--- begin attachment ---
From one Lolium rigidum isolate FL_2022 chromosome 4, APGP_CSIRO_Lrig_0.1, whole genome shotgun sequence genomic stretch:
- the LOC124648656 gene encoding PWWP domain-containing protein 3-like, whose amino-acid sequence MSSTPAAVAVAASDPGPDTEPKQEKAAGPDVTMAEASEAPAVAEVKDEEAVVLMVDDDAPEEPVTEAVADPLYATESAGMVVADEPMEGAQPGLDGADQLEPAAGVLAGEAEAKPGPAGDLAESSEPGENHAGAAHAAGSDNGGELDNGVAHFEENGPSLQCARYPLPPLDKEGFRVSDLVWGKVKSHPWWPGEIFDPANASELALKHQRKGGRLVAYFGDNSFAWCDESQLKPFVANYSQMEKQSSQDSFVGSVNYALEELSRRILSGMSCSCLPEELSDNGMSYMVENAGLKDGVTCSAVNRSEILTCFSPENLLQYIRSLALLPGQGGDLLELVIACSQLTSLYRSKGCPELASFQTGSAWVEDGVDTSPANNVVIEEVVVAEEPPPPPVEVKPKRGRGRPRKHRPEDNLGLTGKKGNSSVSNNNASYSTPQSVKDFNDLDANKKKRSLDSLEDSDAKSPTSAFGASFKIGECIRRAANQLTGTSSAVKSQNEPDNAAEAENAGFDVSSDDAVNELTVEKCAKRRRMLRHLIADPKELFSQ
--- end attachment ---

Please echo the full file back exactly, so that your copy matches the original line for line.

From one Lolium rigidum isolate FL_2022 chromosome 4, APGP_CSIRO_Lrig_0.1, whole genome shotgun sequence genomic stretch:
- the LOC124648656 gene encoding PWWP domain-containing protein 3-like, whose amino-acid sequence MSSTPAAVAVAASDPGPDTEPKQEKAAGPDVTMAEASEAPAVAEVKDEEAVVLMVDDDAPEEPVTEAVADPLYATESAGMVVADEPMEGAQPGLDGADQLEPAAGVLAGEAEAKPGPAGDLAESSEPGENHAGAAHAAGSDNGGELDNGVAHFEENGPSLQCARYPLPPLDKEGFRVSDLVWGKVKSHPWWPGEIFDPANASELALKHQRKGGRLVAYFGDNSFAWCDESQLKPFVANYSQMEKQSSQDSFVGSVNYALEELSRRILSGMSCSCLPEELSDNGMSYMVENAGLKDGVTCSAVNRSEILTCFSPENLLQYIRSLALLPGQGGDLLELVIACSQLTSLYRSKGCPELASFQTGSAWVEDGVDTSPANNVVIEEVVVAEEPPPPPVEVKPKRGRGRPRKHRPEDNLGLTGKKGNSSVSNNNASYSTPQSVKDFNDLDANKKKRSLDSLEDSDAKSPTSAFGASFKIGECIRRAANQLTGTSSAVKSQNEPDNAAEAENAGFDVSSDDAVNELTVEKCAKRRRMLRHLIADPKELFSQ